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Hardware Hack Defeats Iphone Passcode Security

By BBC News

September 19, 2016

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University of Cambridge professor Sergei Skorobogatov has cloned iPhone memory chips, giving him an unlimited number of attempts to guess the passcode.

He says the breakthrough contradicts a claim made by the U.S. Federal Bureau of Investigation earlier this year, as part of its probe into the San Bernardino, CA, terrorist attack, that this approach would not work. Skorobogatov created a YouTube video showing how he had removed a NAND chip from an iPhone 5C, which is the main memory storage system used on many Apple devices. Skorobogatov then determined how the memory system communicates with the phone so he could clone the chip.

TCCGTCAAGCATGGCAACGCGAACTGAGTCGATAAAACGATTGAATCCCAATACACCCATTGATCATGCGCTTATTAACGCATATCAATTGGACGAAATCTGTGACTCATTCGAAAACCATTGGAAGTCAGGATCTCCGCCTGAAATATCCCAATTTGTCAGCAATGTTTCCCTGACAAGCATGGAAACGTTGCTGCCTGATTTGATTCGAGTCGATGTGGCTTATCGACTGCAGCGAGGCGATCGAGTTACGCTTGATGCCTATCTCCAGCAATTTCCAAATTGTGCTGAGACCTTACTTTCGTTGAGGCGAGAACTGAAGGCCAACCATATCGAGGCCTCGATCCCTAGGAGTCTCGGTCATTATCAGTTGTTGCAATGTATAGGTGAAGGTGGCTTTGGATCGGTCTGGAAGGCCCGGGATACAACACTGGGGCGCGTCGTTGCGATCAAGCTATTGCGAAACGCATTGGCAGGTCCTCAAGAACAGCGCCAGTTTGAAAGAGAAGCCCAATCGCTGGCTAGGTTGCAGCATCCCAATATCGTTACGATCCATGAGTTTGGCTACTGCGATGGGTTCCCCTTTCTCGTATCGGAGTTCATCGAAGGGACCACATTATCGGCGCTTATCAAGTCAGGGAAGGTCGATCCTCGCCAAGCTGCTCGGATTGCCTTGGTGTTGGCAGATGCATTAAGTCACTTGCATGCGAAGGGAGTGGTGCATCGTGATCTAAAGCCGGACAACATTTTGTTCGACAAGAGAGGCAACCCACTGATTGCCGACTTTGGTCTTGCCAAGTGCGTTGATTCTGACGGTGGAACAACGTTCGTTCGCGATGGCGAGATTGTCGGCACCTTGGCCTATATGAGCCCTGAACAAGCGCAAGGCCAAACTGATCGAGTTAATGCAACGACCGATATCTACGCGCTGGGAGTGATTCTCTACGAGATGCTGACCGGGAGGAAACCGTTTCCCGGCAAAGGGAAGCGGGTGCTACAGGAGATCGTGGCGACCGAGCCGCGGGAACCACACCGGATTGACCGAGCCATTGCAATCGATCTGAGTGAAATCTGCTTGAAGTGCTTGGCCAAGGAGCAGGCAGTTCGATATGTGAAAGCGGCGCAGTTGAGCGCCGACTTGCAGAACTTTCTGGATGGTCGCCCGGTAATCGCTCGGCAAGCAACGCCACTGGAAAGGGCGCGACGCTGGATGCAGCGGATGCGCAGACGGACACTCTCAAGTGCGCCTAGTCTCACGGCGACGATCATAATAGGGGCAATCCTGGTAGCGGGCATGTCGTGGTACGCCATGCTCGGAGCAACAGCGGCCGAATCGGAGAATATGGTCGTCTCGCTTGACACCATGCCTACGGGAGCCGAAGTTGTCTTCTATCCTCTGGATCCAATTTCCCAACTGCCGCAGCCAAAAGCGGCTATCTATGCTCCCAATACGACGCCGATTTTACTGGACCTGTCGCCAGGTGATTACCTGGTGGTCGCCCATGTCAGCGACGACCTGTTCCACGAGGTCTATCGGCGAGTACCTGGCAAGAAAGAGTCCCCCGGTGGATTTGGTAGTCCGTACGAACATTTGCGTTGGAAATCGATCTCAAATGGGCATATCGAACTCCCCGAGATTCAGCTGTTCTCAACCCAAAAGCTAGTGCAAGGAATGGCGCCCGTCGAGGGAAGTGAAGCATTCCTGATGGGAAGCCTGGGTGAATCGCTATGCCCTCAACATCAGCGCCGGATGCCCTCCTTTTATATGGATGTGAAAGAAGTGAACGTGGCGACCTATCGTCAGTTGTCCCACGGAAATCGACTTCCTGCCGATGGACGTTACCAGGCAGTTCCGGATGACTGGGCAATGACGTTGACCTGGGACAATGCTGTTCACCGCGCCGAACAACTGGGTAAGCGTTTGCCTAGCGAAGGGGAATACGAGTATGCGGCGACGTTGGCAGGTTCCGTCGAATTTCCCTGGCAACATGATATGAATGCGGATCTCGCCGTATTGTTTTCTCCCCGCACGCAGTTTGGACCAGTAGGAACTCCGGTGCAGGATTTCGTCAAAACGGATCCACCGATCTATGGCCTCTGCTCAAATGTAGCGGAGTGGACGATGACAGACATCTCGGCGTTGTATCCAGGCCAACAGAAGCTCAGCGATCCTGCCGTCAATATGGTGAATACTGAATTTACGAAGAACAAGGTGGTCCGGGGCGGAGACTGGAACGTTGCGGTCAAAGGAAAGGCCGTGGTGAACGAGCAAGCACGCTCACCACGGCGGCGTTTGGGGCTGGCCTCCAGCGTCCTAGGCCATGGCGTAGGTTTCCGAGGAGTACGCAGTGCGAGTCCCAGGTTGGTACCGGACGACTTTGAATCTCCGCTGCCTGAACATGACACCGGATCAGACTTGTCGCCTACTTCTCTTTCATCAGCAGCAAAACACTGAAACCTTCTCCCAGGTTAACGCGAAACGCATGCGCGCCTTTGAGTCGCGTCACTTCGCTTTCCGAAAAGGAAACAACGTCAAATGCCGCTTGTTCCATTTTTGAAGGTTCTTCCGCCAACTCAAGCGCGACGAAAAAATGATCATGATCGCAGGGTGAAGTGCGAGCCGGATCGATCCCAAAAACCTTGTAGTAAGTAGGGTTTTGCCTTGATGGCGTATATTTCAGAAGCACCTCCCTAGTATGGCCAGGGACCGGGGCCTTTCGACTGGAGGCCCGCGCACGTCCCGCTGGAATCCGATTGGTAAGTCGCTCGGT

"Because I can create as many clones as I want, I can repeat the process many many times until the passcode is found," he says.

Skorobogatov used this technique to find a four-digit code in about 40 hours of work. However, he notes finding a six-digit code could potentially take hundreds of hours.

The work shows law enforcement agencies should not look for software backdoors to help their investigations, but should develop or cultivate hardware and computer security skills, says Worcester Polytechnic Institute faculty member Susan Landau.

From BBC News
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